Posts Tagged: waiver

Waivers 101

February 25, 2014

John Wolohan
Professor of Sports Law
Department of Sport Management
Syracuse University

There is perhaps no greater issue in the sport, recreation and health club industries than the use and interpretation of waivers. Considering how important waivers are, and how much they are being used, it is amazing that there is still such a great deal of misunderstanding over their legal value and the protection they can provide. This article attempts to demystify waivers and provide readers with a basic understanding of how they work.

Perhaps, first, and foremost, it is important to note that a waiver is a contract entered into between the user of the recreation or health club services and the service provider. In the contract, the user agrees to relinquish his or her legal right to sue the service provider in the event that the user is injured as a result of the provider’s negligence. In exchange for giving up their legal right to sue the service provider, the service provider agrees to allow the individual to use the recreation and health club’s services and facilities. It is important to note that as a general rule the waiver will only protect the service provider from liability for ordinary negligence and will not protect the service provider or its employees from gross negligence or reckless misconduct.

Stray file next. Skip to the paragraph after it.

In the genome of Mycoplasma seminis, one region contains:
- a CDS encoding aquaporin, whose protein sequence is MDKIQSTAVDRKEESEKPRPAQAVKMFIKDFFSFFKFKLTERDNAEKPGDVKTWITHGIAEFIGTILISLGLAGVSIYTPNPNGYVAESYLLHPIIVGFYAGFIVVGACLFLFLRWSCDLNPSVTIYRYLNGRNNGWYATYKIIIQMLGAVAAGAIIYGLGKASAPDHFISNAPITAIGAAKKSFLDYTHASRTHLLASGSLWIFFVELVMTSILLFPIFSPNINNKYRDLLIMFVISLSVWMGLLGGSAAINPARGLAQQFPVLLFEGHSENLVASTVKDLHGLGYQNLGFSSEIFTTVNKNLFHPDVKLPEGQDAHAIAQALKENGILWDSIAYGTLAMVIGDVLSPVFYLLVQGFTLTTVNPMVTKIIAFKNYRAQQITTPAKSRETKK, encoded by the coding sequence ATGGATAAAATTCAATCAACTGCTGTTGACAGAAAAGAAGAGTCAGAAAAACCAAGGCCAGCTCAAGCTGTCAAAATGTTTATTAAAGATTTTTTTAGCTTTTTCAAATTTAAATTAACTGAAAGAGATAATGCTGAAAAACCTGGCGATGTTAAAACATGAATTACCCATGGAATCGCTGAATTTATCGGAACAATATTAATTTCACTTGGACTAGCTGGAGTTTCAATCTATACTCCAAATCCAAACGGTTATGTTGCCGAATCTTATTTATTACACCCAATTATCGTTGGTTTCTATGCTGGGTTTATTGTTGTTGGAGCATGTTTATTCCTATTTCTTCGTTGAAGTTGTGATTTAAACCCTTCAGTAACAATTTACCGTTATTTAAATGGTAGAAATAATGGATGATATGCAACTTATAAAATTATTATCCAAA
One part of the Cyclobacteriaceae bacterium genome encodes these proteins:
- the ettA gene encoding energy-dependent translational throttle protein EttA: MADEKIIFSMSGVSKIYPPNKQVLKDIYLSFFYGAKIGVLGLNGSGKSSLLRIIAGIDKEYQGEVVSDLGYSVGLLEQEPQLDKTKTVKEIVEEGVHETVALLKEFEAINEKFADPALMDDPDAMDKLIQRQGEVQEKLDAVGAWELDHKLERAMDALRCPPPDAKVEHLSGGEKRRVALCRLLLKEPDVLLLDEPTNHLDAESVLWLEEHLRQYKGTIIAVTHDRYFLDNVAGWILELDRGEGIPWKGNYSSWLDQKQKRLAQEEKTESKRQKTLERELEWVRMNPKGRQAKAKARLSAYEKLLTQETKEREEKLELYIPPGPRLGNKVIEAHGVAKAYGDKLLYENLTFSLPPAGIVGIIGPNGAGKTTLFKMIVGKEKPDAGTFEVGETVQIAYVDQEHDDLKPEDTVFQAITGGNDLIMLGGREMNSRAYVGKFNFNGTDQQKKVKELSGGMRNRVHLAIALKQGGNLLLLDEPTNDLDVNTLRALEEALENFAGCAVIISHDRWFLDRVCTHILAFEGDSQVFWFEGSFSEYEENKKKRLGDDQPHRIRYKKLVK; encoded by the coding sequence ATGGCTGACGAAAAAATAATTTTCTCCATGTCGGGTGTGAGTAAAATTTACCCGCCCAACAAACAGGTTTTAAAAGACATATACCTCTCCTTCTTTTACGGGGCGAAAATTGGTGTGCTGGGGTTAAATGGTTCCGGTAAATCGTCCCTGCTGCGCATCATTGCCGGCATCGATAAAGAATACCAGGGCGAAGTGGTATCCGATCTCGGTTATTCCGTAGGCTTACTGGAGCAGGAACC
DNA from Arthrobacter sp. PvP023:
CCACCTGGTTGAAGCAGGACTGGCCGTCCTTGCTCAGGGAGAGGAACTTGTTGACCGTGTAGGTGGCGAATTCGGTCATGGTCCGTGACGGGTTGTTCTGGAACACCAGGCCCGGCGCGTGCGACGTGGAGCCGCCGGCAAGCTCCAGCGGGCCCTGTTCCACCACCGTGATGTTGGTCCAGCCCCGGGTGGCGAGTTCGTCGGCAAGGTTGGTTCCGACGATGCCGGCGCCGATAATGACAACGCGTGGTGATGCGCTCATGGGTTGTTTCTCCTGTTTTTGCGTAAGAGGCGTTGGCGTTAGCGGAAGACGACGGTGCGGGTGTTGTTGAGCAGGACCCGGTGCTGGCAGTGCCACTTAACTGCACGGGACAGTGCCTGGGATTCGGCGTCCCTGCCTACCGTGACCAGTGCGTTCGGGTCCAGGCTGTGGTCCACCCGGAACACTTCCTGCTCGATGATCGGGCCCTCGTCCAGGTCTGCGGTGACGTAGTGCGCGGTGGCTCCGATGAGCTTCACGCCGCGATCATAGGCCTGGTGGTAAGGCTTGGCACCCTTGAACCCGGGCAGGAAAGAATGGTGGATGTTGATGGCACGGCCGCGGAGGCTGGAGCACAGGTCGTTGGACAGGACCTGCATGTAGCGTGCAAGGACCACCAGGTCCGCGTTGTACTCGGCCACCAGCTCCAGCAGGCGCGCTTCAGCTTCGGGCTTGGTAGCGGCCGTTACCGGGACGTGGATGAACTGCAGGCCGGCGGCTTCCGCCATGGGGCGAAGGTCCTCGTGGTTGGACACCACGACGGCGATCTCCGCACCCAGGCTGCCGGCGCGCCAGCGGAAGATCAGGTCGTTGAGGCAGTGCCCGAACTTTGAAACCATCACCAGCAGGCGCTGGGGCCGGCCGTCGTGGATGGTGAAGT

Second, the legality of a waiver is determined by state, not federal law, and therefore its validity will vary depending upon the state. Therefore, just because a recreation or health club facility uses a waiver legally in one state that does not mean that it will be valid in another state. It should be noted that in at least 43 states, a well-written, properly administered waiver, voluntarily signed by an adult, can be used to protect the recreation or sport business from liability for ordinary negligence by the business or its employees. It should also be noted that in three states: Louisiana; Montana and Virginia all waivers will be void since the courts have found them to violate public policy.
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The Power of the Waiver:

April 17, 2013

Loychuk v. Cougar Mountain Adventures Ltd.

Bruno De Vita
Alexander Holburn Beaudin + Lang LLP

Waivers and releases of liability have been proven to be an effective risk management tool
in avoiding liability, particularly for entities that are regularly engaged in the area of sport
and recreation. A recent decision of the British Columbia Court of Appeal in Loychuk v.
Cougar Mountain Adventures Ltd., 2012 BCCA 122 demonstrates just how powerful a tool
waivers can be and, when properly drafted, how resilient they can be to challenges of
unfairness and unconscionability.

The case involved two plaintiffs, Loychuck and Westgeest. They were injured when
Westgeest was allowed to be sent down a zipline by Cougar Mountain employees at a time
when Loychuck, who had immediately preceded her, was suspended on the line before
reaching the bottom. Although the guides employed by the operator were in communication
by walkie-talkie, the individual directing Westgeest was not advised that Loychuck had
become suspended in mid-course. Westgeest was allowed to proceed down the line and
came into collision with Loychuck at considerable speed and without any ability to stop
herself or slow her descent. The operator’s employees were clearly negligent and so the
only defence available to the operator was the waiver of liability that each of the plaintiffs
had signed prior to the commencement of the activity.
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